First I had to fix the split in the piece that I removed.

Then re-attach it.


Coin Box

The coin box had been pretty mangled.   The coin entry plate had paint rings, and had been somewhat hacked up.   The coin return button area had a doorbell button attached for free play.   The paint was pretty rough, and the wrong color.    I decided to bead blast this as well.







I used dark bronze hammer tone paint, which is as close to the original color as I could get.  I hammered out most of the dents, but I couldn’t get it perfect.

Restoring the Coin Mechanism

This particular machine appears to have been made during the transition of United to Williams.   I don’t believe the the alley is original to this game, but I can’t find any pictures to verify the original alley would be branded United.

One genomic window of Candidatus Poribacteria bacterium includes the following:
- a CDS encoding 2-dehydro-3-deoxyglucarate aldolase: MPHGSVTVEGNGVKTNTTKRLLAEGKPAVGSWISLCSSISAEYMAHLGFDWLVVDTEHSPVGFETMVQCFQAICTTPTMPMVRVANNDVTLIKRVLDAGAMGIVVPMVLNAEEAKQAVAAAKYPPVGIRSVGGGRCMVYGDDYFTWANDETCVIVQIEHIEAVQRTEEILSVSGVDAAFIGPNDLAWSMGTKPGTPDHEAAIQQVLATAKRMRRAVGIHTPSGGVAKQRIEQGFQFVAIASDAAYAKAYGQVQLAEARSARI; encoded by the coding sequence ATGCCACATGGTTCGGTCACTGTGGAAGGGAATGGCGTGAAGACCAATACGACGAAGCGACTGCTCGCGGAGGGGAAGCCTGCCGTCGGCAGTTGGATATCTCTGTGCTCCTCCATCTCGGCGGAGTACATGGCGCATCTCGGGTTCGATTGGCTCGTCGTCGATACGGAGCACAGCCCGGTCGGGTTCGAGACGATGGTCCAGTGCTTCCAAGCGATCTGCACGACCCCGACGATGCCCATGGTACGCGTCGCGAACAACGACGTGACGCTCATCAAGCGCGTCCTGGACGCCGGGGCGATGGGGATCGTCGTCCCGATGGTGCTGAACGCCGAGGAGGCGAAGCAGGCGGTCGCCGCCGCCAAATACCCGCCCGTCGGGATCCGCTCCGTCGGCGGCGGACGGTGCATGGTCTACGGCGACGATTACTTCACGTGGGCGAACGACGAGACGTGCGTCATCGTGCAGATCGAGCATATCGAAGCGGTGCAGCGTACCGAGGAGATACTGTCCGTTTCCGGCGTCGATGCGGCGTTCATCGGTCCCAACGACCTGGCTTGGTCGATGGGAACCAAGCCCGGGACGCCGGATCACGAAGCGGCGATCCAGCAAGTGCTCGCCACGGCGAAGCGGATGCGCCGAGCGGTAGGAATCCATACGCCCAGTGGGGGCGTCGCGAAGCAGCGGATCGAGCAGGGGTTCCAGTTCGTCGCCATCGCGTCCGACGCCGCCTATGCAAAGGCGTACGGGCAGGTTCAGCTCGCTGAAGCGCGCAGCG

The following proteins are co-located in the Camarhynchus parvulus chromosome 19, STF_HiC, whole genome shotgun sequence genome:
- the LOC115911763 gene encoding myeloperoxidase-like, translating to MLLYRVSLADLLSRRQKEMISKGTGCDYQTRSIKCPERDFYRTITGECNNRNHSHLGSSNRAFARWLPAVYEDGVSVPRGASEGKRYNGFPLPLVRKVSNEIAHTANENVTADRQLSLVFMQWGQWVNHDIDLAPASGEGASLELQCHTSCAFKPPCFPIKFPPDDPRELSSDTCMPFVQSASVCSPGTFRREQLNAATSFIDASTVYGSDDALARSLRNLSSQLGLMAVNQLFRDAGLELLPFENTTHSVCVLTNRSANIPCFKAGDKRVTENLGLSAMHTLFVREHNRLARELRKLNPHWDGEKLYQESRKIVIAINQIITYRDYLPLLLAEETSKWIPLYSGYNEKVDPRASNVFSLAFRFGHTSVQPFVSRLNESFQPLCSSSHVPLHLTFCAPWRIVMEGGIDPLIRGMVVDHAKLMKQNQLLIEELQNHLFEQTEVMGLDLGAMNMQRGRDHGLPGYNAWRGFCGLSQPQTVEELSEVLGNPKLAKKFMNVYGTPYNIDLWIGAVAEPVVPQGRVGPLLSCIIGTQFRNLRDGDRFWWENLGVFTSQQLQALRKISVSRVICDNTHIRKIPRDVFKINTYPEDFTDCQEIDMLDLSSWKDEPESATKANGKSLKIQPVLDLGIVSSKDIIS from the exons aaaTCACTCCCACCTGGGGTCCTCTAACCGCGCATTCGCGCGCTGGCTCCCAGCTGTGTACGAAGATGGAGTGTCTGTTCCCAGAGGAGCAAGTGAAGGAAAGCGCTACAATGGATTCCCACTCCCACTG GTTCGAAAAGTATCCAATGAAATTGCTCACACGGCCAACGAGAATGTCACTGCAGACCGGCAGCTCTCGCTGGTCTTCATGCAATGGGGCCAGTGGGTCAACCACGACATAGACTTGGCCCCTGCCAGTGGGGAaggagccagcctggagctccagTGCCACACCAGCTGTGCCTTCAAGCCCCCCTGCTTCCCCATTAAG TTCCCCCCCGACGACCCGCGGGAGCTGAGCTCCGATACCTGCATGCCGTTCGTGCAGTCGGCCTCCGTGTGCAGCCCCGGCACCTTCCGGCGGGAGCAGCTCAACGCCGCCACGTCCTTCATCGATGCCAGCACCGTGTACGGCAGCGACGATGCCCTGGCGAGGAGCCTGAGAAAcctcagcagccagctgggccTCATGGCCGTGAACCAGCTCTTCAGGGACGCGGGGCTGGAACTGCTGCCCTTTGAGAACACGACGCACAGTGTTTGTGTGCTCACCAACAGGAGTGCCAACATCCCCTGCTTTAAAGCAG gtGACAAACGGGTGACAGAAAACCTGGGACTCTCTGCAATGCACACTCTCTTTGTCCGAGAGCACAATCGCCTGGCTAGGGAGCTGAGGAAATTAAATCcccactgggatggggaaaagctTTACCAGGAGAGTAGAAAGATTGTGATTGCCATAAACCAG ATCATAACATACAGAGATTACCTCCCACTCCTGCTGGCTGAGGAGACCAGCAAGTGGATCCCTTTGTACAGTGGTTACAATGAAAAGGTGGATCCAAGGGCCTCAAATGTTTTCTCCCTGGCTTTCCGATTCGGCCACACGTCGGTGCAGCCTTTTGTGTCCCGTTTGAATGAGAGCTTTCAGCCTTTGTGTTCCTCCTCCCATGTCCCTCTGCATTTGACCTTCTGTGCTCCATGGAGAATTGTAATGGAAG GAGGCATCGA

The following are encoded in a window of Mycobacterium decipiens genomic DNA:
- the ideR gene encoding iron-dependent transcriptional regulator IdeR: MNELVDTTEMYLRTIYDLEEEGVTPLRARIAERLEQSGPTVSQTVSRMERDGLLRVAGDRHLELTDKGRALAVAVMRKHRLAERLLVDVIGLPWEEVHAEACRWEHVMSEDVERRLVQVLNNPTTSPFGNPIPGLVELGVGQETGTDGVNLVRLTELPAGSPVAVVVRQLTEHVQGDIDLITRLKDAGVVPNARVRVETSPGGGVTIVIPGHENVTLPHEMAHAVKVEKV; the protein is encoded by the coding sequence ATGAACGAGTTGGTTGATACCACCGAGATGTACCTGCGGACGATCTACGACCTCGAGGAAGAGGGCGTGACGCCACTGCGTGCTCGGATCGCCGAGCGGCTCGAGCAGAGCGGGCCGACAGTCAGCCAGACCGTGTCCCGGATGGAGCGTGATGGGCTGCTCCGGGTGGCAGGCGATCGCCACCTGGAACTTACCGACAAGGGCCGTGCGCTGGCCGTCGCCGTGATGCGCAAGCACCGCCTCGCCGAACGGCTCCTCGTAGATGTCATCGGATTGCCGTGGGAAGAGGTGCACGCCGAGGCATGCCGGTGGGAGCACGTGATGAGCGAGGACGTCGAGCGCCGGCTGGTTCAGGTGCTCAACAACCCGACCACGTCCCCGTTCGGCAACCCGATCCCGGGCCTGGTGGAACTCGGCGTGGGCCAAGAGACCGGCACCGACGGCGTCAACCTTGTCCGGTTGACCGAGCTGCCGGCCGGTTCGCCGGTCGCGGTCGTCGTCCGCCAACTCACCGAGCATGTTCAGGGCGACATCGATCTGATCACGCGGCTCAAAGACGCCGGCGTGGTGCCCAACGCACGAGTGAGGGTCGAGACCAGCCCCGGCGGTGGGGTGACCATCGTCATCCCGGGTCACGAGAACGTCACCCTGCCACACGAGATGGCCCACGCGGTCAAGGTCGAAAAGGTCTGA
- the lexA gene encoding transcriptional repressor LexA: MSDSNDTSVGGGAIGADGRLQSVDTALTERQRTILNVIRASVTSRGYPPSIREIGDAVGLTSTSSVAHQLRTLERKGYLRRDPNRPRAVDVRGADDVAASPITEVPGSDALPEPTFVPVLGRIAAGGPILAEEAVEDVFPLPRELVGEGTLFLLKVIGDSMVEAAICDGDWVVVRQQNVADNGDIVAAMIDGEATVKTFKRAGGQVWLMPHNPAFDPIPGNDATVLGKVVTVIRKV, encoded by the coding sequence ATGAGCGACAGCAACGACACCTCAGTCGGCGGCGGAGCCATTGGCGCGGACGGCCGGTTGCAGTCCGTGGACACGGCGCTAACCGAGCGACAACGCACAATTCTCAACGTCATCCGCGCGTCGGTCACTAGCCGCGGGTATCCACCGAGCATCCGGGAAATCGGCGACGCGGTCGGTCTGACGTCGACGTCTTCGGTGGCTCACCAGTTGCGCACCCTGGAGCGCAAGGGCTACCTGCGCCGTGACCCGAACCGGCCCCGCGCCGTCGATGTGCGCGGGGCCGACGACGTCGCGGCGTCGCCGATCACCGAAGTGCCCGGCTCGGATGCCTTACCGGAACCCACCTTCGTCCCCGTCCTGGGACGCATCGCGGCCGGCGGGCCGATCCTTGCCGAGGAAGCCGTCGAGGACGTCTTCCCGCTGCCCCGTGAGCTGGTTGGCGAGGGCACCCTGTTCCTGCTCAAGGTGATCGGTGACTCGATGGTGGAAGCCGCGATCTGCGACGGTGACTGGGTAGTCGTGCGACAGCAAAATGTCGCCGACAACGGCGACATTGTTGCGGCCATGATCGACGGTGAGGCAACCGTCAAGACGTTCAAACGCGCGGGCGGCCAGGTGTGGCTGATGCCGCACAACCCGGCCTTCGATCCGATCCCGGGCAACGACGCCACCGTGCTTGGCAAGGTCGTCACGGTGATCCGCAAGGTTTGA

The coin box on this machine appears to be pretty unique.   From pictures of machines around the time this game was made, very few have the same coin box.   Through research, I found that the coin mechanism, and associated brackets appear to be the same from the earlier machines where the coin box slid into the rear of the ball return area.


I found someone selling one of these on ebay, and bought it to use the parts to complete my game.



Ball Lift Assembly

The ball lift chain assembly was greasy, and gummed up with many years of dirt and hair.  I think some rodents had called this machine home for a number of years.   There were some various nut shells and other sights of habitation.   The ball lift brackets were also gummed up and their rubber coating was coming off.